Albanian and English

The place to use Languages other than English (LOTE) to discuss whatever you like.

Albanian and English

Postby Sprochamaedli » Thu 09 May 2013 8:14 pm

Has anyone else noticed how Albanian and English phonologies are very similar, almost exactly the same? I thought it was really interesting, especially since they're not closely related.
наверное мне место на луне, но страшно оставаться в темноте...
------------
Native:English
Proficient: deutsch, schwiizerdütsch, русский язык
Understand a little: français, español, italiano, cymraeg, 한국, and more
User avatar
Sprochamaedli
 
Posts: 20
Joined: Sat 28 May 2011 7:06 am

Re: Albanian and English

Postby linguoboy » Fri 10 May 2013 4:33 pm

Sprochamaedli wrote:Has anyone else noticed how Albanian and English phonologies are very similar, almost exactly the same?

I'm not sure what you mean. The vowel inventories are totally distinct (Albanian has a 7-vowel system; several varieties of English have twice that many distinctive vowels before you even begin to count diphthongs). In the consonants, Albanian has a whole palatal series lacking in English as well as phonemic distinction between trilled and flapped r and "light" and "dark" l.

Sure you're not just making too much of the presence of a couple of dental fricatives? Arabic has those, too, you know.
english*deutsch*nederlands*català*castellano*gaelainn*cymraeg*français*svenska*韓國말*漢語
linguoboy
 
Posts: 1029
Joined: Sun 19 Apr 2009 9:02 am

Re: Albanian and English

Postby telal » Sat 11 May 2013 9:38 pm

albanian is on it's own language family branch

this is not by accident
לא משנה
User avatar
telal
 
Posts: 92
Joined: Sat 18 Apr 2009 8:48 pm

Re: Albanian and English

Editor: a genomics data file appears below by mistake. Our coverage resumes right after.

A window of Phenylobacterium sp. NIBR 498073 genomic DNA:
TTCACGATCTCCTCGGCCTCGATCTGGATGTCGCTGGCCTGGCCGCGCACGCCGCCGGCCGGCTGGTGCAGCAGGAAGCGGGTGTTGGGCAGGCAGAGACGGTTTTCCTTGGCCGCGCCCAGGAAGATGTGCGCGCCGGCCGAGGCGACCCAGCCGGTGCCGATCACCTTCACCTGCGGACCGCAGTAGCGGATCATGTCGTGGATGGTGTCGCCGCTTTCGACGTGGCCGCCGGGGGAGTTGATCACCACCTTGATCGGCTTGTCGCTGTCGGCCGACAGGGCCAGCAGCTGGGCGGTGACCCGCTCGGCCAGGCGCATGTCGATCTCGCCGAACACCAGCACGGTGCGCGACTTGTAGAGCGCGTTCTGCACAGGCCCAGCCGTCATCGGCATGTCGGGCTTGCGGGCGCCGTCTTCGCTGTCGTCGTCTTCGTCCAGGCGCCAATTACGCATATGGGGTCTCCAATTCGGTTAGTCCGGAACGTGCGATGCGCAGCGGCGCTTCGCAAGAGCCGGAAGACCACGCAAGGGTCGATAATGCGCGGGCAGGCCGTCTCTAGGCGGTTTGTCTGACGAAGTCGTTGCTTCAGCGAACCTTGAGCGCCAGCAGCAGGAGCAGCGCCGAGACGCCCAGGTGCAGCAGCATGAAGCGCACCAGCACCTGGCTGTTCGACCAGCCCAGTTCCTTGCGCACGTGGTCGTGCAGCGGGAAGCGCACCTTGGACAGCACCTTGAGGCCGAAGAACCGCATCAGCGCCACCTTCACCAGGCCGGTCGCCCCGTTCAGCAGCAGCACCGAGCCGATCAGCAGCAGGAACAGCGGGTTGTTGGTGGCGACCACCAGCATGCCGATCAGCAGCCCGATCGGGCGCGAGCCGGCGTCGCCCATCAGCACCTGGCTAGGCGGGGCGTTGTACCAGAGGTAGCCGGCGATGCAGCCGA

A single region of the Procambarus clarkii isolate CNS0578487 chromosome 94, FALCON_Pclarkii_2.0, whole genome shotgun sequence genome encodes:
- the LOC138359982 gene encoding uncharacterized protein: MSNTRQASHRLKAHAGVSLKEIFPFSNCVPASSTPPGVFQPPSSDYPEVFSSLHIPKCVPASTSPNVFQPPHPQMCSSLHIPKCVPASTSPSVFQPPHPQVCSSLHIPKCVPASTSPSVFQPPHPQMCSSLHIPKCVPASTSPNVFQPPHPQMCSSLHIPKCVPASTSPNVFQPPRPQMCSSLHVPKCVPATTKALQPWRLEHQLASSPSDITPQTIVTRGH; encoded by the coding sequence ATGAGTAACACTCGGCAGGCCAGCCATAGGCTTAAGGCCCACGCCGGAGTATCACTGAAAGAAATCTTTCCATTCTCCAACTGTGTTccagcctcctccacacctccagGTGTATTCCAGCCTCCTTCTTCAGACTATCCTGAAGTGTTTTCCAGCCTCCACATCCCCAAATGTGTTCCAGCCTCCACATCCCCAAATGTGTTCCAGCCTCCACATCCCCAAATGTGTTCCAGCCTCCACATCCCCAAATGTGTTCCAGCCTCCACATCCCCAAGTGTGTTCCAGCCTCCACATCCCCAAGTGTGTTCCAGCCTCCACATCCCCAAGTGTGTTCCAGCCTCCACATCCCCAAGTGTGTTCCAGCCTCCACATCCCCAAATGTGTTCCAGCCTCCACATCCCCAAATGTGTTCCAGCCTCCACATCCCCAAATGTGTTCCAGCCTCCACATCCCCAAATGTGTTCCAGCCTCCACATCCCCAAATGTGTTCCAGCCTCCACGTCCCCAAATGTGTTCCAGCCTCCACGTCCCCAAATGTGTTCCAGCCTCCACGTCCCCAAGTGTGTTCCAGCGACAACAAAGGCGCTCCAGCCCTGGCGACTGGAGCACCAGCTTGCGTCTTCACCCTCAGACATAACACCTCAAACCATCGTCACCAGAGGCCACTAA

Postby Sprochamaedli » Sun 12 May 2013 8:16 pm

albanian is on it's own language family branch

Yes, I know. But they're still both Indo-European. I did say that they weren't closely related..

I'm not sure what you mean. The vowel inventories are totally distinct (Albanian has a 7-vowel system; several varieties of English have twice that many distinctive vowels before you even begin to count diphthongs). In the consonants, Albanian has a whole palatal series lacking in English as well as phonemic distinction between trilled and flapped r and "light" and "dark" l.


I wasn't talking about just vowels, and I was talking about sounds not spelling. English has "light" and "dark" l as well. Also, a lot of English accents have a flapped r and also, I've heard Albanian accents with a rhotic r. You can look at the phonology of each language. Which looks closer to English, the Albanian or the Dutch, which is closely related to English?
English: http://en.wikipedia.org/wiki/English_phonology
Albanian: http://en.wikipedia.org/wiki/Albanian_language
Dutch: http://en.wikipedia.org/wiki/Dutch_phonology

The charts of English and Albanian look fairly similar if you ask me.

Sure you're not just making too much of the presence of a couple of dental fricatives? Arabic has those, too, you know.